A regulatory network of T-box genes and the even-skipped homologue vab-7 controls patterning and morphogenesis in C. elegans

Roger Pocock, Julie Ahringer, Michael Mitsch, Sara Maxwell, Alison Woollard

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31 Citations (Scopus)


T-box genes form a large family of conserved transcription factors with diverse roles in animal development, but so far functions for only a few have been studied in detail. Here we show that four Caenorhabditis elegans T-box genes and the even-skipped-like homeobox gene vab-7 function within a regulatory network to control embryonic patterning and morphogenesis. tbx-8 and tbx-9 have functionally redundant roles in the intercalation of posterior dorsal hypodermal cells, in muscle cell positioning and in intestinal development. Inhibiting tbx-9 alone using RNA interference (RNAi) produces worms that have a thickened, 'bobbed tail' phenotype, similar to that seen in mutants of vab-7, which itself has been shown to pattern posterior muscle and hypodermal cells. In support of the view that these genes function in the same pathway, we find that tbx-8 and tbx-9 are both necessary and sufficient for vab-7 expression. In addition, a third T-box gene, tbx-30, acts to repress vab-7 expression in the anterior of embryos. We further show that vab-7 itself represses the T-box gene mab-9 in posterior cells. Thus, during posterior patterning in C. elegans, there are multiple interactions between T-box genes and the vab-7 homeobox gene. Evolutionary parallels in other organisms suggest that regulatory interactions between T-box genes and even-skipped homologues are conserved.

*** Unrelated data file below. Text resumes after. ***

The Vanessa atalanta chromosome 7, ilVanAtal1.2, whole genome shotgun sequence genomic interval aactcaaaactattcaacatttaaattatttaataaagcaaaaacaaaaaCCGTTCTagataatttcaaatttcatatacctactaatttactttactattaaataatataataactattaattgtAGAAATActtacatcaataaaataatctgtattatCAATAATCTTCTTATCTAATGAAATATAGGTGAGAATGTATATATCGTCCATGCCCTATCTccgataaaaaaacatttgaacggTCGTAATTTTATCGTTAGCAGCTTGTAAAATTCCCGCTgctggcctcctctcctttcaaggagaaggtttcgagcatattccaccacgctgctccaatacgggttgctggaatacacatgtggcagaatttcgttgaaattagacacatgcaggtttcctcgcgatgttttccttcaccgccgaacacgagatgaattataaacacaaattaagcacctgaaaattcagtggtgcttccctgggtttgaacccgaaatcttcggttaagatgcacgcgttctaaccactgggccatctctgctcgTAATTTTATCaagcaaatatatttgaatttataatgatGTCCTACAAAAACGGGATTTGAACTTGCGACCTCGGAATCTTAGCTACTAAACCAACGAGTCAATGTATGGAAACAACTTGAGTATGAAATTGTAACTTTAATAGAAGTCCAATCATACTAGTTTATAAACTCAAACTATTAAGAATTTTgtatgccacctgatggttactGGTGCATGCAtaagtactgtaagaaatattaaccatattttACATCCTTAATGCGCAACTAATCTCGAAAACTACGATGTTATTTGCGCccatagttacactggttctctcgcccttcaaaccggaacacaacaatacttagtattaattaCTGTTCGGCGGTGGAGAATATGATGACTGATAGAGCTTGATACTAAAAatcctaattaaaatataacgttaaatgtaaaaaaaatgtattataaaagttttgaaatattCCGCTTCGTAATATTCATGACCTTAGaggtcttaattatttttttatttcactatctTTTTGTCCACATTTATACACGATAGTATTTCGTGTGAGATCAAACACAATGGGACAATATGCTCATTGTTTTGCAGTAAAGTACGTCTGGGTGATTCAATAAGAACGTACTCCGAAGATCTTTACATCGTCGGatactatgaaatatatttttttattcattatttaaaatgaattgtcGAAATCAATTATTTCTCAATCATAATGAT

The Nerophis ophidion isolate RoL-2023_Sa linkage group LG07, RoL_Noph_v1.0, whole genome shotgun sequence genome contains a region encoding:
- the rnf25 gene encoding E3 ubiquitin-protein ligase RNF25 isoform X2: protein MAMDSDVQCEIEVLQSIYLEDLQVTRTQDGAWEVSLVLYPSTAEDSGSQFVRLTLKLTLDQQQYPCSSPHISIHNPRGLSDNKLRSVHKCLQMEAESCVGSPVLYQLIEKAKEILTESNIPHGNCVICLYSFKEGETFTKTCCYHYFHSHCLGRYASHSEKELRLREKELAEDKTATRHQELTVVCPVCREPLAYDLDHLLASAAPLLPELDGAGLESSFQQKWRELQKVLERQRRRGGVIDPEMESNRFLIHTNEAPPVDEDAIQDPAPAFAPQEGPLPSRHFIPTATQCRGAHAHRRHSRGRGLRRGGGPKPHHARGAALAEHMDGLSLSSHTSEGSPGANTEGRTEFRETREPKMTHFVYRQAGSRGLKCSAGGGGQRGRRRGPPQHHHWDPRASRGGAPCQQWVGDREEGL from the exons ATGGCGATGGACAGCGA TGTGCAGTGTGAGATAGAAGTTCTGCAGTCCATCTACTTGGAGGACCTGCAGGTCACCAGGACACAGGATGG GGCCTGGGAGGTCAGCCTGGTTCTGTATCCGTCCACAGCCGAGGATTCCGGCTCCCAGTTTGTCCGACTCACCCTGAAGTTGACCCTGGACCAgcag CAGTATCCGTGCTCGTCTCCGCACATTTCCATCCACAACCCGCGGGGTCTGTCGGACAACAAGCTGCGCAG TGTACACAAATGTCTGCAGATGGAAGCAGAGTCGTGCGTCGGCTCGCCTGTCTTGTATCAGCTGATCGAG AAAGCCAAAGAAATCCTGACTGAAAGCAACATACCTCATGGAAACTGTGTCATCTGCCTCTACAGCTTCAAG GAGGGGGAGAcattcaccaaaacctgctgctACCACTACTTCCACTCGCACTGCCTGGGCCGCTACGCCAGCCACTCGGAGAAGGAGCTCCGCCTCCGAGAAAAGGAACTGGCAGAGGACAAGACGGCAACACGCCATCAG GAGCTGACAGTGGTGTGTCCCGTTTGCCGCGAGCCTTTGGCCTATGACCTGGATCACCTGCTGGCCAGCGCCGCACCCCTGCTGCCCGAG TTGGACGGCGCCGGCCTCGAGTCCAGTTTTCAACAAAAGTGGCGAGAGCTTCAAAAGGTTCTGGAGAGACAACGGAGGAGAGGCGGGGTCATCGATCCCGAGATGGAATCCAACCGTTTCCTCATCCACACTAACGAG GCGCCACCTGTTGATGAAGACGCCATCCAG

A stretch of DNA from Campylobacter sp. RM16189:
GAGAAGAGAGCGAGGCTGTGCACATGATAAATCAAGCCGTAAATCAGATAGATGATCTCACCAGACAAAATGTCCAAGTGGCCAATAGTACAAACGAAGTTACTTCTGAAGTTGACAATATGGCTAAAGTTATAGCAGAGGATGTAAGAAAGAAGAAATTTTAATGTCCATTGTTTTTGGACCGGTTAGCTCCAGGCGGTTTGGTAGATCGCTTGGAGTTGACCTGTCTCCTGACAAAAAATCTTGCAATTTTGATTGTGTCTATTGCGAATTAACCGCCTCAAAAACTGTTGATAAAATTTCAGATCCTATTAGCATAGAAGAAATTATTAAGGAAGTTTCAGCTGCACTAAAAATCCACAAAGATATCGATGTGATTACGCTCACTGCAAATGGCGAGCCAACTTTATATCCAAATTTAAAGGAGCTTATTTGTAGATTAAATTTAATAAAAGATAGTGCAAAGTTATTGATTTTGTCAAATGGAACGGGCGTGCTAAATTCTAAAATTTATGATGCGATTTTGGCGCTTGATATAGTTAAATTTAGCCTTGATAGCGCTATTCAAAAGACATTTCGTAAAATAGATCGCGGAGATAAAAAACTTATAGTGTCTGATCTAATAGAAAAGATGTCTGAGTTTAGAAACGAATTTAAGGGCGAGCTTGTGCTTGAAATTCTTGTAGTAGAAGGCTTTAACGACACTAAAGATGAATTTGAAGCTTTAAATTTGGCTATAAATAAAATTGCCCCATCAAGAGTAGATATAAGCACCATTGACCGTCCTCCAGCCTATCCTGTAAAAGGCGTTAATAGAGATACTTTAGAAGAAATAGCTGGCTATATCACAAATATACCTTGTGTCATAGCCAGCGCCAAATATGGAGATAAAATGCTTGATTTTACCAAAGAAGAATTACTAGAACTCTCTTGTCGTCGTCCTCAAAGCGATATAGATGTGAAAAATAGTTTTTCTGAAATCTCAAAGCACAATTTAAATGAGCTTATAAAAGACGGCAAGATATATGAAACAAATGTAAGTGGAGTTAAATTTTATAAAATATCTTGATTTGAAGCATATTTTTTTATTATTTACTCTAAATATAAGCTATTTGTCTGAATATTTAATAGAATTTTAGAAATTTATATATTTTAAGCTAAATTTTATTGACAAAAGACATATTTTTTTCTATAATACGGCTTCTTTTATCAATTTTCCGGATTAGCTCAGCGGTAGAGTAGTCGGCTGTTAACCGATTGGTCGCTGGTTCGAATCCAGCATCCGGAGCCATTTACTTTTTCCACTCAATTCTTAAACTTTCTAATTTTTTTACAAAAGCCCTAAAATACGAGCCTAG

Original languageEnglish
Pages (from-to)2373-2385
Number of pages13
Issue number10
Publication statusPublished - May 2004
Externally publishedYes


  • Caenorhabditis elegans
  • Dorsal intercalation
  • Evenskipped
  • T-box genes

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